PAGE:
Question: How much federal government money will now be going to buy copies of “Atlas Shrugged” to force into the hands of freshman business students?

  2. Piffy!

    I still dont see why anyone should care as far as students being taught Ayn Rand.

    Are we really afraid that Western Students are too dumb to see through the massive holes in Rand’s “theories”?

    Let em push it.

  3. Barry Summers

    I’ve never said that students shouldn’t be taught Ayn Rand. I have a problem with a school having to construct an entire curriculum around it, which is what we’re talking about. The half mil or million dollars will go towards a substantial shift of their business education curriculum. That’s not just one class we’re talking about. Tie that in with all the other schools across the Southeast BB&T;is dangling this money in front of, and it’s a pretty substantial effect. And all guided by a big bank that now thrives on government money. Hypocrisy.

  4. dave

    Sure, total hypocrisy. So what?

    No one with an IQ above 50 would be fooled into thinking “Atlas Shrugged” is any more factual than “lord of the rings”.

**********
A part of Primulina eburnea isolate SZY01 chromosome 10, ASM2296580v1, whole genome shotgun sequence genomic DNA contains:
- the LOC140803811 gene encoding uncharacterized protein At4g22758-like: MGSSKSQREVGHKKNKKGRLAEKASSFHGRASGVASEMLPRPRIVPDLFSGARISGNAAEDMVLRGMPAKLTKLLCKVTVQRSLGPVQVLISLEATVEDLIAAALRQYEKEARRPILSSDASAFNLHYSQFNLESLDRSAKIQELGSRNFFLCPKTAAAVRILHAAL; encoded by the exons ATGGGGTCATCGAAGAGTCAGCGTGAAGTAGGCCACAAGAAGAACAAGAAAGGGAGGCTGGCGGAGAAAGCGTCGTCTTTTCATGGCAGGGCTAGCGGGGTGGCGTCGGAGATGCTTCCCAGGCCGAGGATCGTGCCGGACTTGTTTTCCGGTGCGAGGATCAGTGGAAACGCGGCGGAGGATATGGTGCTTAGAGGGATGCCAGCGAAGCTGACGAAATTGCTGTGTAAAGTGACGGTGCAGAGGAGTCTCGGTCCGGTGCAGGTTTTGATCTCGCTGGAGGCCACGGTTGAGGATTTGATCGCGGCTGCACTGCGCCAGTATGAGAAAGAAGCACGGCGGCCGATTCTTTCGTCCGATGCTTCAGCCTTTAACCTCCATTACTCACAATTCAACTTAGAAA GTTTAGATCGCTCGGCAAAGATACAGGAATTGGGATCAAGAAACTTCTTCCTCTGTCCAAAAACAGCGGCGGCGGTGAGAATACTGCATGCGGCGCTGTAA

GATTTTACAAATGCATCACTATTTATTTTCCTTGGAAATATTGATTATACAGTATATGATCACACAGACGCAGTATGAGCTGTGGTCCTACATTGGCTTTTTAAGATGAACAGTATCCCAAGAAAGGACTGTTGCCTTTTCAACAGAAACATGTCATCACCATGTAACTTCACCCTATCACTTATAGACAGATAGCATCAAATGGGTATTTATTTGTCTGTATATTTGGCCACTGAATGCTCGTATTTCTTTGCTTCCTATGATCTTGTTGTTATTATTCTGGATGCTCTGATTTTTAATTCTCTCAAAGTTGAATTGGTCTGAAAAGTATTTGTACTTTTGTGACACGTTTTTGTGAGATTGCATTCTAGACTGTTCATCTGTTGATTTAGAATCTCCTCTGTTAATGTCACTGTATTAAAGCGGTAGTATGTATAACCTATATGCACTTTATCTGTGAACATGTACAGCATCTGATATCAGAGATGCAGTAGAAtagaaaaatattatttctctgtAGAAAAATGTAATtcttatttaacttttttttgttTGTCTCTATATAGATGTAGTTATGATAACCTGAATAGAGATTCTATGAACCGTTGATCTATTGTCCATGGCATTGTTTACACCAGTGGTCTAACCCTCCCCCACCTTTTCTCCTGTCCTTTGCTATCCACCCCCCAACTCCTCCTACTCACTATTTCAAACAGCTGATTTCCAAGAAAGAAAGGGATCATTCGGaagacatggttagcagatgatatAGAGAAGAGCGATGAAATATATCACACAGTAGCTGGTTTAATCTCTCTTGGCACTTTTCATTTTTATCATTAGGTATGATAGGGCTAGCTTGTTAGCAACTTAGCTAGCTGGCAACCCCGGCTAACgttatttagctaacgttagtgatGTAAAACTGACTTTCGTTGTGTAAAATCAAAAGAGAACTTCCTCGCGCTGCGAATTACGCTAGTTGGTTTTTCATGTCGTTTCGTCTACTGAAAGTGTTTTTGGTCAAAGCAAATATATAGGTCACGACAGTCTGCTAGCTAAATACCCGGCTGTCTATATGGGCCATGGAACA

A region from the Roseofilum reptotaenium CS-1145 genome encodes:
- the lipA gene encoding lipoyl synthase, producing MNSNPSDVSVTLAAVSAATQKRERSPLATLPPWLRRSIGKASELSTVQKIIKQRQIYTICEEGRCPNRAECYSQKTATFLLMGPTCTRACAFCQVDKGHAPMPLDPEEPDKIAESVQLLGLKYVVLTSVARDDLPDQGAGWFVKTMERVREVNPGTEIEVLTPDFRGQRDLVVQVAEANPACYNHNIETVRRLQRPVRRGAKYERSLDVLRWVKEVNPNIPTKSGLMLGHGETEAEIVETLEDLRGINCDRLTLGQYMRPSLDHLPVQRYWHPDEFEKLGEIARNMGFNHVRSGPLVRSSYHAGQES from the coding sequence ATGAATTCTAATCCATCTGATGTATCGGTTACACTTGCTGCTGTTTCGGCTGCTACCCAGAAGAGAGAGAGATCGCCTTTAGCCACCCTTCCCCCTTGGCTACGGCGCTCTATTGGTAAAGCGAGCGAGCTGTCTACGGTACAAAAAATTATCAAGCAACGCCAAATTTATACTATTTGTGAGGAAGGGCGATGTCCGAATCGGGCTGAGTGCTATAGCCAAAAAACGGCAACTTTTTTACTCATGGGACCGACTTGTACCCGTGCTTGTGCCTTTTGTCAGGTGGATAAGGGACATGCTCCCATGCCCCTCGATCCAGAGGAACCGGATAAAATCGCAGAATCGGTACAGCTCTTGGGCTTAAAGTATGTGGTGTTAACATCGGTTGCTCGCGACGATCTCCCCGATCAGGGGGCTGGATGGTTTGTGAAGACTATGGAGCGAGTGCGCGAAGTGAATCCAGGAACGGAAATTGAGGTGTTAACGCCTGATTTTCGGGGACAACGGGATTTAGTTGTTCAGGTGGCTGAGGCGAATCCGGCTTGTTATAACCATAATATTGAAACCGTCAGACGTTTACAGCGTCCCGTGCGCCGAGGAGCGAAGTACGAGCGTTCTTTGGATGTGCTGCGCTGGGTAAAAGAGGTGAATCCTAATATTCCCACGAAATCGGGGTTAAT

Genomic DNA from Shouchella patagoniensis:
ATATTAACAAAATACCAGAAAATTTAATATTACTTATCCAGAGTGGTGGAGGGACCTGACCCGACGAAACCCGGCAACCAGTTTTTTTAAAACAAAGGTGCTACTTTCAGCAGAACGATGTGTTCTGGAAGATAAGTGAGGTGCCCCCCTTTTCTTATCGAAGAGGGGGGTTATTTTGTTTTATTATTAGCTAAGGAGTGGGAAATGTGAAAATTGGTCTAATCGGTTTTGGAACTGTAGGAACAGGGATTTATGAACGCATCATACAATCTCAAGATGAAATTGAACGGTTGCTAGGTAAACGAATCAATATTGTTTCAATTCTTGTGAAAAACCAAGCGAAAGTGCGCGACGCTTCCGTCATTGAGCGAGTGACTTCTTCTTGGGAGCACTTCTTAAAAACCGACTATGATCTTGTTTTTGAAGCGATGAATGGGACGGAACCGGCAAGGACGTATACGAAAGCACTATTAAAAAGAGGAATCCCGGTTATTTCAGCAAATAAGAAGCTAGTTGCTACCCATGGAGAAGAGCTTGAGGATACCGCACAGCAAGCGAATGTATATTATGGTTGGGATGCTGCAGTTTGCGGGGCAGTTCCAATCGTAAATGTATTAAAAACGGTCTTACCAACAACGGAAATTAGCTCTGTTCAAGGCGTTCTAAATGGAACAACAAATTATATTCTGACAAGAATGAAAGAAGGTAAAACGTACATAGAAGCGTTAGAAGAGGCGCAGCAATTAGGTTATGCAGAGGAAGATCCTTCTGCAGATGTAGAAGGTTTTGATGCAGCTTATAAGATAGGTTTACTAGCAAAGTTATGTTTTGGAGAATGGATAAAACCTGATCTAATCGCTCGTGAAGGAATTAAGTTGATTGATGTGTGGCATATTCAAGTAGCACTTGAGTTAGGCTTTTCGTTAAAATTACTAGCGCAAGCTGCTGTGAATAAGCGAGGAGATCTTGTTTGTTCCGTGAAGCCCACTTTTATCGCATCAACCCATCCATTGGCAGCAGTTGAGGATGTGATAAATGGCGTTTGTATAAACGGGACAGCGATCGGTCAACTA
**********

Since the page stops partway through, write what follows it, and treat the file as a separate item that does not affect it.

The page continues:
5. The Myth that Laissez Faire Is Responsible for Our Financial Crisis
    by George Reisman

    “Their fear and hatred of economic freedom and laissez-faire capitalism, and their need to be able to denounce it as the cause of all economic evil, is so great that they pretend to themselves and to their audiences that it exists in today’s world, in which it clearly does not exist, even remotely…”

  6. Piffy!

    ““Their worship and deification of economic freedom and laissez-faire capitalism, and their need to be able to promote it as the cause of all economic good, is so great that they pretend to themselves and to their audiences that it is a relevant topic in today’s world, even though it clearly does not exist, even remotely…””


  7. Barry Summers

    ““Their worship and deification of economic freedom and laissez-faire capitalism, and their need to be able to promote it as the cause of all economic good, is so great that they pretend to themselves and to their audiences that it is a relevant topic in today’s world, even though it clearly does not exist, even remotely…””

    Wow, I wish I had said that.

  8. rationalinfidel

    “Washington just didn’t do laissez-faire right.”

    Does Tom Sullivan have an inkling of the contradiction in such a statement? Hey, Tom. Washington can’t “do” laissez-faire. They have to stop “do(ing)” for it to be laissez-faire.

    The free market didn’t recently fail. It was murdered a long time ago.

    It was murdered by looters and second-handers, just like you, who (fail to) think as you do.

  9. rationalinfidel

    While failing to blame government interference for the recent financial meltdown, Sullivan instead blames free-market principles. What are those evil principles?

    First, have the freedom to act without engaging in force or fraud.